Search Results for 'Wicca'

How does my spiritual practice and daily life serve the earth? How does my spiritual practice and daily life affect the poorest third of humanity? How will my spiritual practice and daily life affect the generations to come in the future?

~ Starhawk

Link: Magic of the Ordinary

Category: Quotations

Tradition: Eclectic Pagan

· spirituality · awareness · spiritual practice · people · Reclaiming · Wicca · Pagan · ecology

Voices from the Circle

by Prudence Jones and Caitlin Matthews (eds)

Category: Recommended books

Tradition: Eclectic Pagan

· Pagan · Earth · earth-centred spirituality · Nature · Wiccan · Druid

The Theologies of Immanence wiki

Seeks to explore traditions that embrace or include theologies of immanence include Paganism, pantheism, polytheism, polymorphism, animism, Heathenry, Druidry, Unitarianism, Wicca, and many more. The aim of this wiki is to promote discussion and awareness of theologies of immanence. It is not to impose an orthodoxy on the rich diversity of thinking about immanence, but rather to explore it and make it available to others.

Link: The Theologies of Immanence wiki

Category: Recommended websites

Tradition: Multiple traditions

· theology · thealogy · theoilogy · Paganism · pantheism · polytheism · polymorphism · animism · Heathenry · Druidry · Unitarianism · Wicca

Shared meals

Many religious traditions have shared meals as part of their practice.

Jewish tradition has the Seder or Passover meal, in which specific symbolic foods are eaten, representing different aspects of the Passover story. The youngest person present must ask, "Why is this night more special than all other nights?" and various other symbolic actions are performed, such as leaving the door open for Elijah, and raising a toast to the idea that one's next Seder will take place in Jerusalem.

Christianity has the Eucharist, which commemorates both the Last Supper that Jesus had with his disciples, and also the meal he is said to have shared with them at Emmaus after his Resurrection. The meal consists of bread and wine consumed in a sacred manner. There has been much conflict throughout Christian history about what the Eucharist means, who is allowed to partake of it, and what its effects are. Nevertheless it is a powerful ritual. Stephen Lingwood, a Unitarian minister, suggests that communion represents Jesus' radical hospitality – his willingness to eat with people marginalised by society, such as prostitutes, tax collectors and publicans.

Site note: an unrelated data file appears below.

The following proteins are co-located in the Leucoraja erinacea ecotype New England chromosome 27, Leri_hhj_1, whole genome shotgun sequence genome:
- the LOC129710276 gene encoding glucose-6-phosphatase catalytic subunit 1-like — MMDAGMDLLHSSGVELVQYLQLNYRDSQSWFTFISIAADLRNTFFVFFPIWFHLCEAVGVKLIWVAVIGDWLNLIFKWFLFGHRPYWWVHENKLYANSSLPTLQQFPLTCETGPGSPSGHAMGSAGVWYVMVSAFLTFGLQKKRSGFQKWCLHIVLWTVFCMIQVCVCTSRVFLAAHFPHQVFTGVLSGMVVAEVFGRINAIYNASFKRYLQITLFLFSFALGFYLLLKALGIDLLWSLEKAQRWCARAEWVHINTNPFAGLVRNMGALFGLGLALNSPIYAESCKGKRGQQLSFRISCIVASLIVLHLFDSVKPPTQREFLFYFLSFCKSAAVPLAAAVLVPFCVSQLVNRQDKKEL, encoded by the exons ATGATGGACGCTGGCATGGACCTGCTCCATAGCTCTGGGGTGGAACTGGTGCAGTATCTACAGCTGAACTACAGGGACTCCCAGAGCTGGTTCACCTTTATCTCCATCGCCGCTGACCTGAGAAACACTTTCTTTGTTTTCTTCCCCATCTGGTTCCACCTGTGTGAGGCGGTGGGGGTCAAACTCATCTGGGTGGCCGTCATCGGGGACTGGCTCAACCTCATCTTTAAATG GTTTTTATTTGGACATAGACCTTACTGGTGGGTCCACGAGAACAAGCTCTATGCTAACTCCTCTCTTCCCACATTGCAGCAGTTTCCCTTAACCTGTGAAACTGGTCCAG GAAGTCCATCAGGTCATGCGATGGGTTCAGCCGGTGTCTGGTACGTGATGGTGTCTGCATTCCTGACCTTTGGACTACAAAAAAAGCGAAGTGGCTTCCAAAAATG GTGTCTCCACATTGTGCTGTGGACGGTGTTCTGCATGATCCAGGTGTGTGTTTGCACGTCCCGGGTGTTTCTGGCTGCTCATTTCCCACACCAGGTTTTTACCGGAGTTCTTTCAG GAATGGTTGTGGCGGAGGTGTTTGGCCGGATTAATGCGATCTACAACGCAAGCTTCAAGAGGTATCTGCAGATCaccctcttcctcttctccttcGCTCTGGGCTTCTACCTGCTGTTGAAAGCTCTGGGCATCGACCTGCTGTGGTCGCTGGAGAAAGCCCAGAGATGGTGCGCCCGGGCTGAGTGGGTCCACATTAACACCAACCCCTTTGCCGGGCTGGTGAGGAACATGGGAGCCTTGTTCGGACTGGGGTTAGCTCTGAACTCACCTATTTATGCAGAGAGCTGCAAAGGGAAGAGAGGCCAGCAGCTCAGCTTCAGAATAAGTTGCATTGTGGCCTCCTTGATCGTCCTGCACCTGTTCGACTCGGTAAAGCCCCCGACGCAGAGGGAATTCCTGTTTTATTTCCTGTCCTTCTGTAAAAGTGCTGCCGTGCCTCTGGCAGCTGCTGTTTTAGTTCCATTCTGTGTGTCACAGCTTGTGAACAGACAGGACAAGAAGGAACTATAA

In Wicca, the shared meal is known as cakes and wine, and is usually consecrated by a woman and a man (or a same-sex couple), and then shared among the participants in the ritual. A portion is kept for offering to the deities as a libation.

In some Hindu traditions, a portion of the food is offered to the deities while it is being cooked, and blessed food is known as prasadam.

The ancient Greeks had a ritual of sharing bread, which is where we get our word symposium, which literally means ‘together bread’. In ancient Rome, there were dining clubs devoted to the god Bacchus (god of wine), which presumably had a ritual or spiritual aspect.

Many religious traditions (including Buddhism, Christianity and Paganism) give thanks for their food before eating. Typically, the meal blessing might include thanks to all the beings and processes that went into creating the food, and a wish that everyone in the world might have enough to eat.

Cooking can also be a spiritual practice. It is in many ways akin to alchemy (the transformation of one thing into another); indeed, a cooking vessel invented by a medieval female alchemist – the bain-marie – founds its way from the laboratory to the kitchen. In Jewish tradition, the preparation of food has special rituals associated with it. The magic of a lovingly prepared meal is powerful stuff, restoring both body and mind.

by Yvonne Aburrow

Link: UK Spirituality blog

Category: Spiritual practices

Tradition: Multiple traditions

· alchemy · ancient paganism · Buddhist · Christian · everyday spirituality · Hindu · Judaism · Pagan · shared meals · spiritual practices · Wicca ·

The Wiccan Rede

 Article discussing the meaning and origins of the Wiccan Rede - the Wiccan version of the Golden Rule.

by B A Robinson

Link: Religious Tolerance.org

Category: Recommended articles

Tradition: Wicca

· Wicca · Pagan · Wiccan Rede · ethics · Golden Rule